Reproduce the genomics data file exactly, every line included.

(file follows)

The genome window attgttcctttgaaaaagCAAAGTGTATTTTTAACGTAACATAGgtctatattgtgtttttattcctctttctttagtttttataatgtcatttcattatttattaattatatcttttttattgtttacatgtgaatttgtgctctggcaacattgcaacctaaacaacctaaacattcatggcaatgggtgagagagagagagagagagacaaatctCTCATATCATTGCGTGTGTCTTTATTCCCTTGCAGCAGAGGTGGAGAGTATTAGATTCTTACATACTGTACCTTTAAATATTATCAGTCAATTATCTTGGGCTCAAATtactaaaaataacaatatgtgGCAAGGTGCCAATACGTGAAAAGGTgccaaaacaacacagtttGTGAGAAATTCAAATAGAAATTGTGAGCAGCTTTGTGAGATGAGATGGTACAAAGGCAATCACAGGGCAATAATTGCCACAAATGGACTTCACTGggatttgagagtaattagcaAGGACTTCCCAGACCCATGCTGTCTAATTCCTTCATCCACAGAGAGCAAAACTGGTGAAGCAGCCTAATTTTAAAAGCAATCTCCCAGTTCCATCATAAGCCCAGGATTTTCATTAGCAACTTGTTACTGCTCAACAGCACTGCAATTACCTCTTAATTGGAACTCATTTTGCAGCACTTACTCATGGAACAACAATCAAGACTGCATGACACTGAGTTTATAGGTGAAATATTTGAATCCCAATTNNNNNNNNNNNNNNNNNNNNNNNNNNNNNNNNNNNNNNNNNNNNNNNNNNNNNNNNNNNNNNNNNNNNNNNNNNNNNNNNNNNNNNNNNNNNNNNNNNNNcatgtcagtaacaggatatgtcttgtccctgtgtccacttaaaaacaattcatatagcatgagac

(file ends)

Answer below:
The genome window attgttcctttgaaaaagCAAAGTGTATTTTTAACGTAACATAGgtctatattgtgtttttattcctctttctttagtttttataatgtcatttcattatttattaattatatcttttttattgtttacatgtgaatttgtgctctggcaacattgcaacctaaacaacctaaacattcatggcaatgggtgagagagagagagagagagacaaatctCTCATATCATTGCGTGTGTCTTTATTCCCTTGCAGCAGAGGTGGAGAGTATTAGATTCTTACATACTGTACCTTTAAATATTATCAGTCAATTATCTTGGGCTCAAATtactaaaaataacaatatgtgGCAAGGTGCCAATACGTGAAAAGGTgccaaaacaacacagtttGTGAGAAATTCAAATAGAAATTGTGAGCAGCTTTGTGAGATGAGATGGTACAAAGGCAATCACAGGGCAATAATTGCCACAAATGGACTTCACTGggatttgagagtaattagcaAGGACTTCCCAGACCCATGCTGTCTAATTCCTTCATCCACAGAGAGCAAAACTGGTGAAGCAGCCTAATTTTAAAAGCAATCTCCCAGTTCCATCATAAGCCCAGGATTTTCATTAGCAACTTGTTACTGCTCAACAGCACTGCAATTACCTCTTAATTGGAACTCATTTTGCAGCACTTACTCATGGAACAACAATCAAGACTGCATGACACTGAGTTTATAGGTGAAATATTTGAATCCCAATTNNNNNNNNNNNNNNNNNNNNNNNNNNNNNNNNNNNNNNNNNNNNNNNNNNNNNNNNNNNNNNNNNNNNNNNNNNNNNNNNNNNNNNNNNNNNNNNNNNNNcatgtcagtaacaggatatgtcttgtccctgtgtccacttaaaaacaattcatatagcatgagac